Cooper Institute Annual Commencement: 6th

Event Information

Cooper Institute

Event Type:
Band, Choral

Performance Forces:

Record Information


Last Updated:
6 May 2012

Performance Date(s) and Time(s)

31 May 1865, Evening

Program Details

Performers and/or Works Performed

Composer(s): Rossini
Participants:  Dodworth Band
Composer(s): Hopkins
Participants:  Charles Jerome Hopkins
Composer(s): Unknown composer
Composer(s): Reenecken
Participants:  Miss Letts [vocal][


Review: New-York Times, 01 June 1865, 1.

     Includes a description of the annual report and the commencement exercises.  “The pupils of the various schools connected with the Cooper Institute celebrated the sixth annual commencement last evening.  The large hall of the Institute was filled to overflowing with an audience composed principally of ladies.

     After an overture by the orchestra, and the performance of several choice pieces of music by C. Jerome Hopkins, the annual report was read…”

Review: New York Herald, 01 June 1865, 5.

     Includes a description of the reading of the annual report.  “The sixth annual commencement of the Cooper Union took place last evening, in the presence of as large an audience as the spacious lecture hall of the Institute could by any contrivance accommodate.  Peter Cooper, Esq., the worthy founder of this noble institution, occupied the chair, and with him on the platform we noticed Edward Cooper, W. G. Hunt, A. S. Hewitt and W. C. Verplanck, Esqs.  A large platform was erected for the accommodation of the ladies and gentlemen who took part in the exercises of the evening, which were commenced by the overture to Tancredi, by Dodworth’s band.  Music, vocal and instrumental, orations, &c., comprised the exercises of the evening.  A duet, arranged for two pianos, received a well merited encore, as also Reenecken’s beautiful ballad, ‘Thou art so near and yet so far,’ rendered with remarkable sweetness by Miss Letts, a fair member of the Orpheonist class.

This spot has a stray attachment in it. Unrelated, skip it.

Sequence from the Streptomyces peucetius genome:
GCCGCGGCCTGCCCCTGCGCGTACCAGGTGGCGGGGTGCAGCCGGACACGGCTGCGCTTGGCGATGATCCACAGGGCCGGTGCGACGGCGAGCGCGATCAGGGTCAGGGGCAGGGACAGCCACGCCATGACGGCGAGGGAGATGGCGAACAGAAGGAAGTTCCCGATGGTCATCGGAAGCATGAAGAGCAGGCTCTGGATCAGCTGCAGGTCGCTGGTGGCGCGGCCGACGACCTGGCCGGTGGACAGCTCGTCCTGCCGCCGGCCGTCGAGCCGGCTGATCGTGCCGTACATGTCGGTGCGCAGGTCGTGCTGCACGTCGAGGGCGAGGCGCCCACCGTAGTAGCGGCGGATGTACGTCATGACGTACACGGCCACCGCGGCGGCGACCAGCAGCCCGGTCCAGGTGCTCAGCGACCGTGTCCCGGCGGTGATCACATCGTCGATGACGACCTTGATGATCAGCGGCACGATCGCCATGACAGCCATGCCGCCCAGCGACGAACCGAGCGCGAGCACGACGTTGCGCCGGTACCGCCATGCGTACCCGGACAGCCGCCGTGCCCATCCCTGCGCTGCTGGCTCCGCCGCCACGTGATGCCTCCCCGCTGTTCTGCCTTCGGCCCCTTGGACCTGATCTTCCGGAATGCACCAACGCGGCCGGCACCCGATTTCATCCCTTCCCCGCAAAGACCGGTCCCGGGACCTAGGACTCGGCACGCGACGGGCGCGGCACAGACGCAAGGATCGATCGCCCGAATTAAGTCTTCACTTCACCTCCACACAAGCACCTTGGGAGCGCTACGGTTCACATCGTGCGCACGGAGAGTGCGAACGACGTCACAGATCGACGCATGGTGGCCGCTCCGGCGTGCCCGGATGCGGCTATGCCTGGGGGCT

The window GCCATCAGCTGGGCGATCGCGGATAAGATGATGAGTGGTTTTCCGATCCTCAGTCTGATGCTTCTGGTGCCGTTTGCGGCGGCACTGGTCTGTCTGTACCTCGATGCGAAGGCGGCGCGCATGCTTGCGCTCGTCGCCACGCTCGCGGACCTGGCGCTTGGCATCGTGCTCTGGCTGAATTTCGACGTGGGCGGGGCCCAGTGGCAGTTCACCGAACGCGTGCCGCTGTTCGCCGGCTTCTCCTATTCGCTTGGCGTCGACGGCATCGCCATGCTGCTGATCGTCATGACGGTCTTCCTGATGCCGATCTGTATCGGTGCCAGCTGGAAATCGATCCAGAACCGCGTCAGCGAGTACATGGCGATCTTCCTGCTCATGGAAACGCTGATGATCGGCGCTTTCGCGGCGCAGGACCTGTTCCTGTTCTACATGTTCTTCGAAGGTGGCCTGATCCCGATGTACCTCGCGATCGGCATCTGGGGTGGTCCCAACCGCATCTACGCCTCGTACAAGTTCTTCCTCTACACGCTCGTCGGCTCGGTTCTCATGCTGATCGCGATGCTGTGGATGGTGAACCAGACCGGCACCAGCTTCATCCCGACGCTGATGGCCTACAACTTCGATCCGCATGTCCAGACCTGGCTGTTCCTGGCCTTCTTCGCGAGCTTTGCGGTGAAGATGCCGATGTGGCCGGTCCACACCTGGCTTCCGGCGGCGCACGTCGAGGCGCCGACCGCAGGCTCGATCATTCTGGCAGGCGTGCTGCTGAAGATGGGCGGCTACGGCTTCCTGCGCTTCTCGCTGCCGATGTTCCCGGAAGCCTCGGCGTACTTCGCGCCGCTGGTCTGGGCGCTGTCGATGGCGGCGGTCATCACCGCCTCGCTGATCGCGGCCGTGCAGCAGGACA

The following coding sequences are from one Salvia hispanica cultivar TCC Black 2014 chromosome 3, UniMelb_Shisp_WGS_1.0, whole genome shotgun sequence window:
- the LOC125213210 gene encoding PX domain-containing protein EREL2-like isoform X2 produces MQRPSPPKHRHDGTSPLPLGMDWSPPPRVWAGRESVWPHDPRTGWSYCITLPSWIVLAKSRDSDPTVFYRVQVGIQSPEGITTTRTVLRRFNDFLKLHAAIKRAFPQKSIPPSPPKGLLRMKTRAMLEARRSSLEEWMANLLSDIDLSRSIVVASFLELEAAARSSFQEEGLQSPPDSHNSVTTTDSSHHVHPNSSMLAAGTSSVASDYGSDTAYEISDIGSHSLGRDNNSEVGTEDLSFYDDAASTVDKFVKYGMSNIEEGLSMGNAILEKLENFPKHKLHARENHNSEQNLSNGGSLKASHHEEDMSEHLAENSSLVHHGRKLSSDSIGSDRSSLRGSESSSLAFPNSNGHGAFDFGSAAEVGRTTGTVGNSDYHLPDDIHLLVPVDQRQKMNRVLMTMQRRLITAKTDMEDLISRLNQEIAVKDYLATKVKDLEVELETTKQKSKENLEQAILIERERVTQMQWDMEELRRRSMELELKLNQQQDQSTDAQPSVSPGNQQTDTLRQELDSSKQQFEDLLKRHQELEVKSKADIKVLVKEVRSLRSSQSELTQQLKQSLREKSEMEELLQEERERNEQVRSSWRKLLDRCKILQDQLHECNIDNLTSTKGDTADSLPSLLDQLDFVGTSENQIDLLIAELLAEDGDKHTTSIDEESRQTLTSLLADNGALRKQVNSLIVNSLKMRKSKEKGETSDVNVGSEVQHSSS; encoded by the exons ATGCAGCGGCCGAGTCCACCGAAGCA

The proceedings terminated with a patriotic song, the ‘Union Forever,’ by Mr. Jewett and the Orpheonists.  The exercises of the evening reflect great credit on the pupils and professors, and it is to be hoped the session about to be commenced will be as numerously attended as that just past, and that the youth of our city will show their appreciation of an institution which has not its equal in any country in the world.”